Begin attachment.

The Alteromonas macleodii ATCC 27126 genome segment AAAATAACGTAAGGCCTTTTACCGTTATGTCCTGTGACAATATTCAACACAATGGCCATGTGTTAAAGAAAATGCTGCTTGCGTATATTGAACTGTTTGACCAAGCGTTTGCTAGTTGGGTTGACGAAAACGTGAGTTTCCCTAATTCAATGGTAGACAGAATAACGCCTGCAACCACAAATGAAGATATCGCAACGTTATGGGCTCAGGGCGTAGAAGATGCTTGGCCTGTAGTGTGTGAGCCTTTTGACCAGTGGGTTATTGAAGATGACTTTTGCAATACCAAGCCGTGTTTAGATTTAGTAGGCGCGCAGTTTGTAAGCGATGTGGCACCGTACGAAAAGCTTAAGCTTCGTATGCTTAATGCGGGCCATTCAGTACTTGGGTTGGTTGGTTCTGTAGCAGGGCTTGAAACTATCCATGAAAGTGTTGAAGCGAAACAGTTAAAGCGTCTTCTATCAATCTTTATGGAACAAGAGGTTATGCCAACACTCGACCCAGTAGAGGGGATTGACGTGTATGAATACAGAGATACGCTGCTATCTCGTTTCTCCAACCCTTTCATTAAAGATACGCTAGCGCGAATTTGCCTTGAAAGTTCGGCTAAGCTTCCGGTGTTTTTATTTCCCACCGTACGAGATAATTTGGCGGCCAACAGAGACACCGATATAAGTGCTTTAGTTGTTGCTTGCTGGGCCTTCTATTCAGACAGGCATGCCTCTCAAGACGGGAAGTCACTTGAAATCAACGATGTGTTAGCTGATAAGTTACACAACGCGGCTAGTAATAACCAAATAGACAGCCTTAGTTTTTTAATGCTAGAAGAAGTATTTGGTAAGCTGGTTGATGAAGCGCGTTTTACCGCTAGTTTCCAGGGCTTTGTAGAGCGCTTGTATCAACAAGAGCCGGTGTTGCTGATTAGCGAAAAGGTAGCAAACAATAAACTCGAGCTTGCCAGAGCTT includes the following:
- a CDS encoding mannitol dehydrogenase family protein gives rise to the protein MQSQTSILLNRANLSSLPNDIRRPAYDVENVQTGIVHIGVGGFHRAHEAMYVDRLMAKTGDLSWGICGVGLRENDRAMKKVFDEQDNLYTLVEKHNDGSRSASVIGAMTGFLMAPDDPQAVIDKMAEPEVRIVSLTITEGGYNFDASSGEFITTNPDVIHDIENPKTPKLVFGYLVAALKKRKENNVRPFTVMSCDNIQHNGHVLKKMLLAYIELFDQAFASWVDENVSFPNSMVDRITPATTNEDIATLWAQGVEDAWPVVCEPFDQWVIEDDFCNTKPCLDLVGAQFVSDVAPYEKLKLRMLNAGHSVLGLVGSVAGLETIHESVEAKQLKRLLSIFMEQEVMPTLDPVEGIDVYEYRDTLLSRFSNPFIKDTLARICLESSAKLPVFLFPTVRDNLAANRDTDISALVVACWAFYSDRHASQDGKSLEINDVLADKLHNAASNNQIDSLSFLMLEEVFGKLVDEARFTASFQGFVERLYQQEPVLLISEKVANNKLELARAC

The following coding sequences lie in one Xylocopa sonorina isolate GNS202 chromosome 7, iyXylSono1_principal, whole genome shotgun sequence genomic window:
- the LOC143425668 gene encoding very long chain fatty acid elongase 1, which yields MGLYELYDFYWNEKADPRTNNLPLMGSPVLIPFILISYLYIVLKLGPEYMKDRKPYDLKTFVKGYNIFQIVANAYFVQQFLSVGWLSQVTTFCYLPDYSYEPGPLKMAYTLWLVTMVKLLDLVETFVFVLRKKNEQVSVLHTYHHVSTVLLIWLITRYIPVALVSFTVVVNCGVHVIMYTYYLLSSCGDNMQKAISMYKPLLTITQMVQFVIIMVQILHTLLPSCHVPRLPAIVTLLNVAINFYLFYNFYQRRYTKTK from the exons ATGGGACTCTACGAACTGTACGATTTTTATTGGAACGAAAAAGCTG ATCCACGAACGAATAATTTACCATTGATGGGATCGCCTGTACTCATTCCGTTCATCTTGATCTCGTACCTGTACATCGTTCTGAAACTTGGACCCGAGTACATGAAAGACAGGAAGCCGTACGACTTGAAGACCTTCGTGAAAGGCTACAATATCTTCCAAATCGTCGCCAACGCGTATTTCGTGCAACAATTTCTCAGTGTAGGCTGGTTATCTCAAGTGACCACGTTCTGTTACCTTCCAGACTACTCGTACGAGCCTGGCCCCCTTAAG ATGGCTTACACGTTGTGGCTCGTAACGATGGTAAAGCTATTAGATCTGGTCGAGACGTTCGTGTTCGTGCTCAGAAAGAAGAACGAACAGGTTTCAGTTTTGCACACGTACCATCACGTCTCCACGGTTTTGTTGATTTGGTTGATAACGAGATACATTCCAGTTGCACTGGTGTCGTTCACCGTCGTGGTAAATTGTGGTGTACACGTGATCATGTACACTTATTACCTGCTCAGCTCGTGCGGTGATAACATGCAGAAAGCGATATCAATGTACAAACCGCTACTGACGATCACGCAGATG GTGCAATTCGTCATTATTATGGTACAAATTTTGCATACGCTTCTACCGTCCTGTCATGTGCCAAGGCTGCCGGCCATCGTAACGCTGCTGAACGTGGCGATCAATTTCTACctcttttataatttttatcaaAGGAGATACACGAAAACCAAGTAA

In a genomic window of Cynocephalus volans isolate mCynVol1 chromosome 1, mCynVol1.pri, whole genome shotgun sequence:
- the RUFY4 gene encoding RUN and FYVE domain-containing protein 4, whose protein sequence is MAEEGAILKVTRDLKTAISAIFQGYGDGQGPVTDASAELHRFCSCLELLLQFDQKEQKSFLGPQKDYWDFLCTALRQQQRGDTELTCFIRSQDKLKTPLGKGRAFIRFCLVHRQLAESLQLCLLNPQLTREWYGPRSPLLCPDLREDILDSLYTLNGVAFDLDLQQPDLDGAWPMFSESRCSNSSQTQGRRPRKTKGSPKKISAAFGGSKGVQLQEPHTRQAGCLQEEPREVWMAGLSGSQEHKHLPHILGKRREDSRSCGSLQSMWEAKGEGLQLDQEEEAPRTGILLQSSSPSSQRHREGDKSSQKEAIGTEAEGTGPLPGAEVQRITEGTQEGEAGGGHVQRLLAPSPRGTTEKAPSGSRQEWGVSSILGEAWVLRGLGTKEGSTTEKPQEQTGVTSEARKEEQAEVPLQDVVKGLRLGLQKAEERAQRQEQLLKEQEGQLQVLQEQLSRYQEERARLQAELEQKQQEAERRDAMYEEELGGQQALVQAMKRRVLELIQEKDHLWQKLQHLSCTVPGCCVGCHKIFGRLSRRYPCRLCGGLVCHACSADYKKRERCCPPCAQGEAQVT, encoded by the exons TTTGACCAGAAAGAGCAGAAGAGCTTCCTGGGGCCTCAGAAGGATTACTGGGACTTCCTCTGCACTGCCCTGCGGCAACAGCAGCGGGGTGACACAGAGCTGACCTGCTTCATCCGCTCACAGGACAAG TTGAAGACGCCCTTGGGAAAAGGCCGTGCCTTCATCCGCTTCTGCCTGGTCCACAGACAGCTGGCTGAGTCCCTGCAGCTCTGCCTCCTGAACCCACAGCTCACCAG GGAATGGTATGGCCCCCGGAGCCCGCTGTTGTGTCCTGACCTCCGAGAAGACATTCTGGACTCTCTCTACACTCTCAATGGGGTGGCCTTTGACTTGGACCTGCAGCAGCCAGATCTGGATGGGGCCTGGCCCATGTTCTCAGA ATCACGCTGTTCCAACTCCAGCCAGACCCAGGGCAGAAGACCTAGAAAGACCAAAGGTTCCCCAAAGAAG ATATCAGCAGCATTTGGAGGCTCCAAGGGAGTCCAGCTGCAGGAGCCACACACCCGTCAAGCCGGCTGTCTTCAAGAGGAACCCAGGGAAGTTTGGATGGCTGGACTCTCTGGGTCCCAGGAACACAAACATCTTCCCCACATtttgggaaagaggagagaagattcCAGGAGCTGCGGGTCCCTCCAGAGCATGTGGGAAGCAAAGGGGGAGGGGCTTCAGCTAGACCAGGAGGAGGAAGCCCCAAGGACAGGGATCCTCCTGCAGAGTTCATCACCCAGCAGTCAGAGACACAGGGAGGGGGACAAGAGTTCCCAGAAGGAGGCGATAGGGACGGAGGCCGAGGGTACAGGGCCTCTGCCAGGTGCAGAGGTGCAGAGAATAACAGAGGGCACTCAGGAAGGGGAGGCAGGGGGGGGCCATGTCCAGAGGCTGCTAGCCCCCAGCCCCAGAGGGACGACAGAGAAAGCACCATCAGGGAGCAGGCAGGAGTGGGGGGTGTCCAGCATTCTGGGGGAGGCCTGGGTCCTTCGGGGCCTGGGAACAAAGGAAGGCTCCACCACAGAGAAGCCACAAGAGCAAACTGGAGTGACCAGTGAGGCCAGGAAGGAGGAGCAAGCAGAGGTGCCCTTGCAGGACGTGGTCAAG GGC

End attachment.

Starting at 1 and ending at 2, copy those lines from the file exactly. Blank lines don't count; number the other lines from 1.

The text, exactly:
The Alteromonas macleodii ATCC 27126 genome segment AAAATAACGTAAGGCCTTTTACCGTTATGTCCTGTGACAATATTCAACACAATGGCCATGTGTTAAAGAAAATGCTGCTTGCGTATATTGAACTGTTTGACCAAGCGTTTGCTAGTTGGGTTGACGAAAACGTGAGTTTCCCTAATTCAATGGTAGACAGAATAACGCCTGCAACCACAAATGAAGATATCGCAACGTTATGGGCTCAGGGCGTAGAAGATGCTTGGCCTGTAGTGTGTGAGCCTTTTGACCAGTGGGTTATTGAAGATGACTTTTGCAATACCAAGCCGTGTTTAGATTTAGTAGGCGCGCAGTTTGTAAGCGATGTGGCACCGTACGAAAAGCTTAAGCTTCGTATGCTTAATGCGGGCCATTCAGTACTTGGGTTGGTTGGTTCTGTAGCAGGGCTTGAAACTATCCATGAAAGTGTTGAAGCGAAACAGTTAAAGCGTCTTCTATCAATCTTTATGGAACAAGAGGTTATGCCAACACTCGACCCAGTAGAGGGGATTGACGTGTATGAATACAGAGATACGCTGCTATCTCGTTTCTCCAACCCTTTCATTAAAGATACGCTAGCGCGAATTTGCCTTGAAAGTTCGGCTAAGCTTCCGGTGTTTTTATTTCCCACCGTACGAGATAATTTGGCGGCCAACAGAGACACCGATATAAGTGCTTTAGTTGTTGCTTGCTGGGCCTTCTATTCAGACAGGCATGCCTCTCAAGACGGGAAGTCACTTGAAATCAACGATGTGTTAGCTGATAAGTTACACAACGCGGCTAGTAATAACCAAATAGACAGCCTTAGTTTTTTAATGCTAGAAGAAGTATTTGGTAAGCTGGTTGATGAAGCGCGTTTTACCGCTAGTTTCCAGGGCTTTGTAGAGCGCTTGTATCAACAAGAGCCGGTGTTGCTGATTAGCGAAAAGGTAGCAAACAATAAACTCGAGCTTGCCAGAGCTT includes the following:
- a CDS encoding mannitol dehydrogenase family protein gives rise to the protein MQSQTSILLNRANLSSLPNDIRRPAYDVENVQTGIVHIGVGGFHRAHEAMYVDRLMAKTGDLSWGICGVGLRENDRAMKKVFDEQDNLYTLVEKHNDGSRSASVIGAMTGFLMAPDDPQAVIDKMAEPEVRIVSLTITEGGYNFDASSGEFITTNPDVIHDIENPKTPKLVFGYLVAALKKRKENNVRPFTVMSCDNIQHNGHVLKKMLLAYIELFDQAFASWVDENVSFPNSMVDRITPATTNEDIATLWAQGVEDAWPVVCEPFDQWVIEDDFCNTKPCLDLVGAQFVSDVAPYEKLKLRMLNAGHSVLGLVGSVAGLETIHESVEAKQLKRLLSIFMEQEVMPTLDPVEGIDVYEYRDTLLSRFSNPFIKDTLARICLESSAKLPVFLFPTVRDNLAANRDTDISALVVACWAFYSDRHASQDGKSLEINDVLADKLHNAASNNQIDSLSFLMLEEVFGKLVDEARFTASFQGFVERLYQQEPVLLISEKVANNKLELARAC